Marc Lynch

Tahrir’s Day of One Demand

Hundreds of thousands of Egyptians packed Tahrir Square today demanding an end to military rule.  Islamists and non-Islamist forces combined forces on the eve of Parliamentary elections in a show of popular strength demanding a real, rapid transition from military rule to democracy.  The size of the turnout and the unity of the message will ...

KHALED DESOUKI/AFP/Getty Images
KHALED DESOUKI/AFP/Getty Images

Hundreds of thousands of Egyptians packed Tahrir Square today demanding an end to military rule.  Islamists and non-Islamist forces combined forces on the eve of Parliamentary elections in a show of popular strength demanding a real, rapid transition from military rule to democracy.  The size of the turnout and the unity of the message will send a strong, and incredibly important, message to the Supreme Council of the Armed Forces: it should not delay a transition to civilian rule, it should back off from its proposed pro-military supra-constitutional document, and it should stop its abuses of military courts and emergency law.  

That message is carried by both the size and the unity of the November 18 demonstration. The numbers appear comparable to the rallies on July 8 and July 29.  Activists have been unable to produce such a turnout in nearly five months, despite calling for "millions" to protest on almost a weekly basis. The Islamists put their organizational weight and numbers into this demonstration, as they did on July 29, while a wide range of other activist groups and political trends threw their support behind the demonstration. The images from Tahrir today reveal a turnout comparable to those other massive protest days.  The SCAF will have to conclude that the street can still challenge them.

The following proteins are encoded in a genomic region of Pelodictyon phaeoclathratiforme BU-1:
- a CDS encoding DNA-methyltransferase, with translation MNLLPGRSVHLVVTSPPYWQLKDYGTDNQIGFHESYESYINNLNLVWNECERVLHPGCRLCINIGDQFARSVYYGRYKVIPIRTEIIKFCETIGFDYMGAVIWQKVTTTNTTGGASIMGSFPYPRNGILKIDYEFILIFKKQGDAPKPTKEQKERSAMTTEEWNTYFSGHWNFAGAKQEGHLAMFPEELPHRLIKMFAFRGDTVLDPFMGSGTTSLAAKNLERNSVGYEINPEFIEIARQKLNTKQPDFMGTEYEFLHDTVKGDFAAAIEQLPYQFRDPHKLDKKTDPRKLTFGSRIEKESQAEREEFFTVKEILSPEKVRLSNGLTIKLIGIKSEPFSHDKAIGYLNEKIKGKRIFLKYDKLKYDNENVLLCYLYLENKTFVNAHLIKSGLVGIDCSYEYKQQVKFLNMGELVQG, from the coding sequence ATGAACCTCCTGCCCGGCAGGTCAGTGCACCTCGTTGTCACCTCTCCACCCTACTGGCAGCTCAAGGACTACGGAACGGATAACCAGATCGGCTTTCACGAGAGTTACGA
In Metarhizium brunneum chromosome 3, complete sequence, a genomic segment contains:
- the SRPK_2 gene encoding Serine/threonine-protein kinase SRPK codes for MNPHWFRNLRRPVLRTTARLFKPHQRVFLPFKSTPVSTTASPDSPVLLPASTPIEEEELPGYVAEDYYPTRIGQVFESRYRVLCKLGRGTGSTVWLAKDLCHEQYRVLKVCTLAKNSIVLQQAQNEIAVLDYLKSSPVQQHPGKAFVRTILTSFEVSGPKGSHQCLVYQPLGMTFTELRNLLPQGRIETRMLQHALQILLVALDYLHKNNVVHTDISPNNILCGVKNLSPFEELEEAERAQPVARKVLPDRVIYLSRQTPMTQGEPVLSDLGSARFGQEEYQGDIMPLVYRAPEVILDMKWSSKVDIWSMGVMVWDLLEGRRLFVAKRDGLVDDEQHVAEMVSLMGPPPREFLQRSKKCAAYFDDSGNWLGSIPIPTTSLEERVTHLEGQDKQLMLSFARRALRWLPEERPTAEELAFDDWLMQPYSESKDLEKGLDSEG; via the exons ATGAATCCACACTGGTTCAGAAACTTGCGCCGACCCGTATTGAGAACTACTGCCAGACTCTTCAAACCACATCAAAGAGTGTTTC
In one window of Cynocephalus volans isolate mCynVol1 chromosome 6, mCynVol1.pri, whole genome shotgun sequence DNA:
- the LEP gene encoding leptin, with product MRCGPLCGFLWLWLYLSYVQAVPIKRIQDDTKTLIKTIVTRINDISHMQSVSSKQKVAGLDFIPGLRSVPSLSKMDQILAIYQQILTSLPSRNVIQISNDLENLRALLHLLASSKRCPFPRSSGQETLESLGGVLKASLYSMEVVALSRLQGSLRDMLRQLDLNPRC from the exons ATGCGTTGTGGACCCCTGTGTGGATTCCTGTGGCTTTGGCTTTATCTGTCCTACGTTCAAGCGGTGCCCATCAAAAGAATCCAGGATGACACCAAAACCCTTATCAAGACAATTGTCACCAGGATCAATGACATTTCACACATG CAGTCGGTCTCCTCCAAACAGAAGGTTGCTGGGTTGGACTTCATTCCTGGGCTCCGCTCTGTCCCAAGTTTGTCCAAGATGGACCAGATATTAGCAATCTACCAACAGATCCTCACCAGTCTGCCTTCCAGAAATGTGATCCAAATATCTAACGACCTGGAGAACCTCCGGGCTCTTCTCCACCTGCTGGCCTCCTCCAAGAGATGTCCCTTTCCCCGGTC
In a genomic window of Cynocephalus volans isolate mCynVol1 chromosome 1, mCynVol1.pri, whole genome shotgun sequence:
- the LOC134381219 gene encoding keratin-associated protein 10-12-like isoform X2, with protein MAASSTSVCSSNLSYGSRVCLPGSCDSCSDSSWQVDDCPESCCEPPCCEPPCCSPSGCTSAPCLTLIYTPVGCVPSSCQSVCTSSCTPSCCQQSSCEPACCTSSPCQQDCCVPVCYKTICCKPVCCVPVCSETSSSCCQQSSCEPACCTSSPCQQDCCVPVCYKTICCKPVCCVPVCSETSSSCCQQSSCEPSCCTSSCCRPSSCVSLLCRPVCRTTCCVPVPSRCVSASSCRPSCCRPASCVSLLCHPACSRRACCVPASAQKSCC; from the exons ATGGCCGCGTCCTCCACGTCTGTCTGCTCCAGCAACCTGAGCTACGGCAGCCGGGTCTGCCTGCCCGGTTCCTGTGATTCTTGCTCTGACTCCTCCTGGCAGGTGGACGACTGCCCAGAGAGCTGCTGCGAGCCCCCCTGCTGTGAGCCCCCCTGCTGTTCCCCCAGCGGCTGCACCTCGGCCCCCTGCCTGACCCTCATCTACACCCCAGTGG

But equally important is the unity of the message.  Months of polarization and growing fears about likely Islamist success in the Parliamentary elections have created terrain ripe for divisions and conflict, and indeed some political parties boycotted the protest because of the Islamist role.  But today, the boycotting parties look like the losers. The Islamists and these other trends agreed to focus on the core political demand of pushing the SCAF for a real transfer to civilian rule rather than falling into divisive arguments over sharia. The demands, of Islamist and non-Islamist alike, focus on a rapid timetable for a transition to democracy and an end to military rule.

Hundreds of thousands of Egyptians packed Tahrir Square today demanding an end to military rule.  Islamists and non-Islamist forces combined forces on the eve of Parliamentary elections in a show of popular strength demanding a real, rapid transition from military rule to democracy.  The size of the turnout and the unity of the message will send a strong, and incredibly important, message to the Supreme Council of the Armed Forces: it should not delay a transition to civilian rule, it should back off from its proposed pro-military supra-constitutional document, and it should stop its abuses of military courts and emergency law.  

That message is carried by both the size and the unity of the November 18 demonstration. The numbers appear comparable to the rallies on July 8 and July 29.  Activists have been unable to produce such a turnout in nearly five months, despite calling for "millions" to protest on almost a weekly basis. The Islamists put their organizational weight and numbers into this demonstration, as they did on July 29, while a wide range of other activist groups and political trends threw their support behind the demonstration. The images from Tahrir today reveal a turnout comparable to those other massive protest days.  The SCAF will have to conclude that the street can still challenge them.